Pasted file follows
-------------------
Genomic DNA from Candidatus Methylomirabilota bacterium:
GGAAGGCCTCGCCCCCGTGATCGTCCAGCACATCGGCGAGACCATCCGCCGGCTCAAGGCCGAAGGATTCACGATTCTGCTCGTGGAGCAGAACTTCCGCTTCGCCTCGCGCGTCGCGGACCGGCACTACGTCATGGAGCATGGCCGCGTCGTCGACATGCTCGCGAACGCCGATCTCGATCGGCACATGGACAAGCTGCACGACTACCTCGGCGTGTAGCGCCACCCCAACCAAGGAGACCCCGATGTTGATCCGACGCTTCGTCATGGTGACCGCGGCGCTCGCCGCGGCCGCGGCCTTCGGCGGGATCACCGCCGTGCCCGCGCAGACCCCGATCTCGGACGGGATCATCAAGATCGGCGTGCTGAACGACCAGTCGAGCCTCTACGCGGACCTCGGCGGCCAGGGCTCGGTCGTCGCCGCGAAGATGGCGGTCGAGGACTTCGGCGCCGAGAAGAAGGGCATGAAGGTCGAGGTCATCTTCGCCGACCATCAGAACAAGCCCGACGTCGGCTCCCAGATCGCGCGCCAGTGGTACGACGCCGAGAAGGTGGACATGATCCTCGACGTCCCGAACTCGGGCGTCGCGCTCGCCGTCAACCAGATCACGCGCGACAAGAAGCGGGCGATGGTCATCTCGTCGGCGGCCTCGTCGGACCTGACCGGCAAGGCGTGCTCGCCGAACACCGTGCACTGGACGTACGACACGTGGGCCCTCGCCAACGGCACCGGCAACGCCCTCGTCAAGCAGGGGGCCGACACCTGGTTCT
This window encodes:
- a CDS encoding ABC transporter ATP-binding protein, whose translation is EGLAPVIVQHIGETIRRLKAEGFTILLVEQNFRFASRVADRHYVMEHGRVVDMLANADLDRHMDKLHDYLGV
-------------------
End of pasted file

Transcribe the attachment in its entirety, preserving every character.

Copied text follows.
Genomic DNA from Candidatus Methylomirabilota bacterium:
GGAAGGCCTCGCCCCCGTGATCGTCCAGCACATCGGCGAGACCATCCGCCGGCTCAAGGCCGAAGGATTCACGATTCTGCTCGTGGAGCAGAACTTCCGCTTCGCCTCGCGCGTCGCGGACCGGCACTACGTCATGGAGCATGGCCGCGTCGTCGACATGCTCGCGAACGCCGATCTCGATCGGCACATGGACAAGCTGCACGACTACCTCGGCGTGTAGCGCCACCCCAACCAAGGAGACCCCGATGTTGATCCGACGCTTCGTCATGGTGACCGCGGCGCTCGCCGCGGCCGCGGCCTTCGGCGGGATCACCGCCGTGCCCGCGCAGACCCCGATCTCGGACGGGATCATCAAGATCGGCGTGCTGAACGACCAGTCGAGCCTCTACGCGGACCTCGGCGGCCAGGGCTCGGTCGTCGCCGCGAAGATGGCGGTCGAGGACTTCGGCGCCGAGAAGAAGGGCATGAAGGTCGAGGTCATCTTCGCCGACCATCAGAACAAGCCCGACGTCGGCTCCCAGATCGCGCGCCAGTGGTACGACGCCGAGAAGGTGGACATGATCCTCGACGTCCCGAACTCGGGCGTCGCGCTCGCCGTCAACCAGATCACGCGCGACAAGAAGCGGGCGATGGTCATCTCGTCGGCGGCCTCGTCGGACCTGACCGGCAAGGCGTGCTCGCCGAACACCGTGCACTGGACGTACGACACGTGGGCCCTCGCCAACGGCACCGGCAACGCCCTCGTCAAGCAGGGGGCCGACACCTGGTTCT
This window encodes:
- a CDS encoding ABC transporter ATP-binding protein, whose translation is EGLAPVIVQHIGETIRRLKAEGFTILLVEQNFRFASRVADRHYVMEHGRVVDMLANADLDRHMDKLHDYLGV